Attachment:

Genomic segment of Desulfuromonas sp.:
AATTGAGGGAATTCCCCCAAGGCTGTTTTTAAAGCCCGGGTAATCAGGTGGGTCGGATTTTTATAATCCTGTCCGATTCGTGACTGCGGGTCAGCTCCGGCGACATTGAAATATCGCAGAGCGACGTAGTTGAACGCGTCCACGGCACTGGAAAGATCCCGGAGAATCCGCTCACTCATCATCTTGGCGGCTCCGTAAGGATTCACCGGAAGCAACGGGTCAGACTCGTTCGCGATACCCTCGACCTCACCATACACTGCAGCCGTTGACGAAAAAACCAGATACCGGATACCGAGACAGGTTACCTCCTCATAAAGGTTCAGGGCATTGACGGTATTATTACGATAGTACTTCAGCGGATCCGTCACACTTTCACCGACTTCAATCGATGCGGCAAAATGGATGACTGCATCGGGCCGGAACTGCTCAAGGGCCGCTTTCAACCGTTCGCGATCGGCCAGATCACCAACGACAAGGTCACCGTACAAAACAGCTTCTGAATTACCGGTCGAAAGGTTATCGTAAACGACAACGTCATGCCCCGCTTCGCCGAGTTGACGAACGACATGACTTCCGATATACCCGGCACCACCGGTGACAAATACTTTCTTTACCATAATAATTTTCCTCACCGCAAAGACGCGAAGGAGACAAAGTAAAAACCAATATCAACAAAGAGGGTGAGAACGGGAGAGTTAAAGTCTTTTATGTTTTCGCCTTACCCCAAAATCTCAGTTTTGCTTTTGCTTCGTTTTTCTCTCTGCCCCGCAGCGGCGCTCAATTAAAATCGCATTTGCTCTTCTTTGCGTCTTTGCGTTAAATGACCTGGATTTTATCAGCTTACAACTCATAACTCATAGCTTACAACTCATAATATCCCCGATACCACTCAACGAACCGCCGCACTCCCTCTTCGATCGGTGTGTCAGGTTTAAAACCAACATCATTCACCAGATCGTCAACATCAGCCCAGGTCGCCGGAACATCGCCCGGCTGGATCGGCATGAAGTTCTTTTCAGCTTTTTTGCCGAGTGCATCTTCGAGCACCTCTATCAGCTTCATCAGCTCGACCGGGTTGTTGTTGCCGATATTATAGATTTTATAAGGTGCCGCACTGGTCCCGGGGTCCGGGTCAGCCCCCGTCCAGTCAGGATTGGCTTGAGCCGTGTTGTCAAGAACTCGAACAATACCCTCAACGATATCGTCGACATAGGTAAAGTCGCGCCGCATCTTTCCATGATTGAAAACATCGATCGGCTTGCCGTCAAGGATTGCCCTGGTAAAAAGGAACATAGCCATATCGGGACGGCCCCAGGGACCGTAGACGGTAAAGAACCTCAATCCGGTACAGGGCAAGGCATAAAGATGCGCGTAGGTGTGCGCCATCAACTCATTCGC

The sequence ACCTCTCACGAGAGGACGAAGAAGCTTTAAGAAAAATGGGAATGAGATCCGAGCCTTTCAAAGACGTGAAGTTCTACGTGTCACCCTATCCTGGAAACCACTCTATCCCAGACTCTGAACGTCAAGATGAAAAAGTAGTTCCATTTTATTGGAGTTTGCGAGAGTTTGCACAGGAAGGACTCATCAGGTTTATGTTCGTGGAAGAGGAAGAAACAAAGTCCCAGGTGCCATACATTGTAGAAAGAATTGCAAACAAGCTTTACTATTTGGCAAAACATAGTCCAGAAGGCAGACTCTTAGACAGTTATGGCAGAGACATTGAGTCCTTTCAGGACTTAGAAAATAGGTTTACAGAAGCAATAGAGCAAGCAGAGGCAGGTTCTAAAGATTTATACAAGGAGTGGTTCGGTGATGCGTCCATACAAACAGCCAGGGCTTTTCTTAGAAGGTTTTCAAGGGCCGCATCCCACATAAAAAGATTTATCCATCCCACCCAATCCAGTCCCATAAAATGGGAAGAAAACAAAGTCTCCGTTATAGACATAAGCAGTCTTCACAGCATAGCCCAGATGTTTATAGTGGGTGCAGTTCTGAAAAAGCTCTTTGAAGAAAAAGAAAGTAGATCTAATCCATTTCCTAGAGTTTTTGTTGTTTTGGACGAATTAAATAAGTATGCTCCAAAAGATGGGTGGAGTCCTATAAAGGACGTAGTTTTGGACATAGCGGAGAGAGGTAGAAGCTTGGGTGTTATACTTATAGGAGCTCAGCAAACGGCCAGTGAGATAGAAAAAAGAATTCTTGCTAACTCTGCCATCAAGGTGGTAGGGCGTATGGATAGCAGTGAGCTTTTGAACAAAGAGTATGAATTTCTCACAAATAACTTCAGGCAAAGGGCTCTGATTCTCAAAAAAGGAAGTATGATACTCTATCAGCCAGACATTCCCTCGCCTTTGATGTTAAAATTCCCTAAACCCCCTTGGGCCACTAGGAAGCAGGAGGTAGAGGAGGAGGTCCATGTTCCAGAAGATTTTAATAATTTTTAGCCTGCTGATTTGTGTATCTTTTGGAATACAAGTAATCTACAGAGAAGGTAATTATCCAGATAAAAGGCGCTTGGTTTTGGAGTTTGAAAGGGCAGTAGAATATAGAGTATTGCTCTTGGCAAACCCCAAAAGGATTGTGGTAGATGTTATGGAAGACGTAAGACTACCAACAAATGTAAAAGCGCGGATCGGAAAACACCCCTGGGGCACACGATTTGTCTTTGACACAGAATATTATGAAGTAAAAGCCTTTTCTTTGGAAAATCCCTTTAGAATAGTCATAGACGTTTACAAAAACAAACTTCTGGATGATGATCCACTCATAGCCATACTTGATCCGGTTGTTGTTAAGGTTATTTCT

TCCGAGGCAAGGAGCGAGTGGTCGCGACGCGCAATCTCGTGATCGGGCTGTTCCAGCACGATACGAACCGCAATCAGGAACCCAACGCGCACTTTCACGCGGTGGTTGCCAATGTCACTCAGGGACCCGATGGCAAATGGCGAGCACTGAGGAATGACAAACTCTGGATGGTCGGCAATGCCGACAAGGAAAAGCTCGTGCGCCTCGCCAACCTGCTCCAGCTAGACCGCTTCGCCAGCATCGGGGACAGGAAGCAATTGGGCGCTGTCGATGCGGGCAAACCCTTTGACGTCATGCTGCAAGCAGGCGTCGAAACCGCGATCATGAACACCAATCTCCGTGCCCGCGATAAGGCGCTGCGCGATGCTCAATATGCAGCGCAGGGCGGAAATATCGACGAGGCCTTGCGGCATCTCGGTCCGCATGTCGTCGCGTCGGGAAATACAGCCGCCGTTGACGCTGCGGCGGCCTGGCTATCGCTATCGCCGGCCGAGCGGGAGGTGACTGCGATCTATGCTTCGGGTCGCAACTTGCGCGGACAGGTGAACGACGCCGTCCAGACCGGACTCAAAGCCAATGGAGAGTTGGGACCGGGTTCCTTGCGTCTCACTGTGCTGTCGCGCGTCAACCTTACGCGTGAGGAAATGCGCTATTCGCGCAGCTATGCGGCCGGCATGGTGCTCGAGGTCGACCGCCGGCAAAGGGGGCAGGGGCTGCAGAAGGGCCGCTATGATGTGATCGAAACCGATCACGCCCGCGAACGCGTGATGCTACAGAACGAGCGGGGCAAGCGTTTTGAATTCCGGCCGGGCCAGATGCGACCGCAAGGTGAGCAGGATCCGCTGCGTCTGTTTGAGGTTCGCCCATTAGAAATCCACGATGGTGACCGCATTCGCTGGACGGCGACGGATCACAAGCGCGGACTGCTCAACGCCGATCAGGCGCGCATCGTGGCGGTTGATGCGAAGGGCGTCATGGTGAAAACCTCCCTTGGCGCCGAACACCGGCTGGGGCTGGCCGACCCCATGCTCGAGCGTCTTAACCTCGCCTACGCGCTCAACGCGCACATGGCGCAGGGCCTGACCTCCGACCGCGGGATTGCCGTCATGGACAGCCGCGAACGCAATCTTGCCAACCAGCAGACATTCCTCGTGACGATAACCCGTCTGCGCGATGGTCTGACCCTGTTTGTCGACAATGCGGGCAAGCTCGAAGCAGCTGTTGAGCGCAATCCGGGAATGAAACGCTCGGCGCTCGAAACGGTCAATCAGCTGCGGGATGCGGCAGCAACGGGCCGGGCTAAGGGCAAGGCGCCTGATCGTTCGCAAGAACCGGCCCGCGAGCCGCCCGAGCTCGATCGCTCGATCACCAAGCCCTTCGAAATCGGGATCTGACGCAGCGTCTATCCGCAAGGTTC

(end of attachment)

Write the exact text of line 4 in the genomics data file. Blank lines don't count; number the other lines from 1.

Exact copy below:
TCCGAGGCAAGGAGCGAGTGGTCGCGACGCGCAATCTCGTGATCGGGCTGTTCCAGCACGATACGAACCGCAATCAGGAACCCAACGCGCACTTTCACGCGGTGGTTGCCAATGTCACTCAGGGACCCGATGGCAAATGGCGAGCACTGAGGAATGACAAACTCTGGATGGTCGGCAATGCCGACAAGGAAAAGCTCGTGCGCCTCGCCAACCTGCTCCAGCTAGACCGCTTCGCCAGCATCGGGGACAGGAAGCAATTGGGCGCTGTCGATGCGGGCAAACCCTTTGACGTCATGCTGCAAGCAGGCGTCGAAACCGCGATCATGAACACCAATCTCCGTGCCCGCGATAAGGCGCTGCGCGATGCTCAATATGCAGCGCAGGGCGGAAATATCGACGAGGCCTTGCGGCATCTCGGTCCGCATGTCGTCGCGTCGGGAAATACAGCCGCCGTTGACGCTGCGGCGGCCTGGCTATCGCTATCGCCGGCCGAGCGGGAGGTGACTGCGATCTATGCTTCGGGTCGCAACTTGCGCGGACAGGTGAACGACGCCGTCCAGACCGGACTCAAAGCCAATGGAGAGTTGGGACCGGGTTCCTTGCGTCTCACTGTGCTGTCGCGCGTCAACCTTACGCGTGAGGAAATGCGCTATTCGCGCAGCTATGCGGCCGGCATGGTGCTCGAGGTCGACCGCCGGCAAAGGGGGCAGGGGCTGCAGAAGGGCCGCTATGATGTGATCGAAACCGATCACGCCCGCGAACGCGTGATGCTACAGAACGAGCGGGGCAAGCGTTTTGAATTCCGGCCGGGCCAGATGCGACCGCAAGGTGAGCAGGATCCGCTGCGTCTGTTTGAGGTTCGCCCATTAGAAATCCACGATGGTGACCGCATTCGCTGGACGGCGACGGATCACAAGCGCGGACTGCTCAACGCCGATCAGGCGCGCATCGTGGCGGTTGATGCGAAGGGCGTCATGGTGAAAACCTCCCTTGGCGCCGAACACCGGCTGGGGCTGGCCGACCCCATGCTCGAGCGTCTTAACCTCGCCTACGCGCTCAACGCGCACATGGCGCAGGGCCTGACCTCCGACCGCGGGATTGCCGTCATGGACAGCCGCGAACGCAATCTTGCCAACCAGCAGACATTCCTCGTGACGATAACCCGTCTGCGCGATGGTCTGACCCTGTTTGTCGACAATGCGGGCAAGCTCGAAGCAGCTGTTGAGCGCAATCCGGGAATGAAACGCTCGGCGCTCGAAACGGTCAATCAGCTGCGGGATGCGGCAGCAACGGGCCGGGCTAAGGGCAAGGCGCCTGATCGTTCGCAAGAACCGGCCCGCGAGCCGCCCGAGCTCGATCGCTCGATCACCAAGCCCTTCGAAATCGGGATCTGACGCAGCGTCTATCCGCAAGGTTC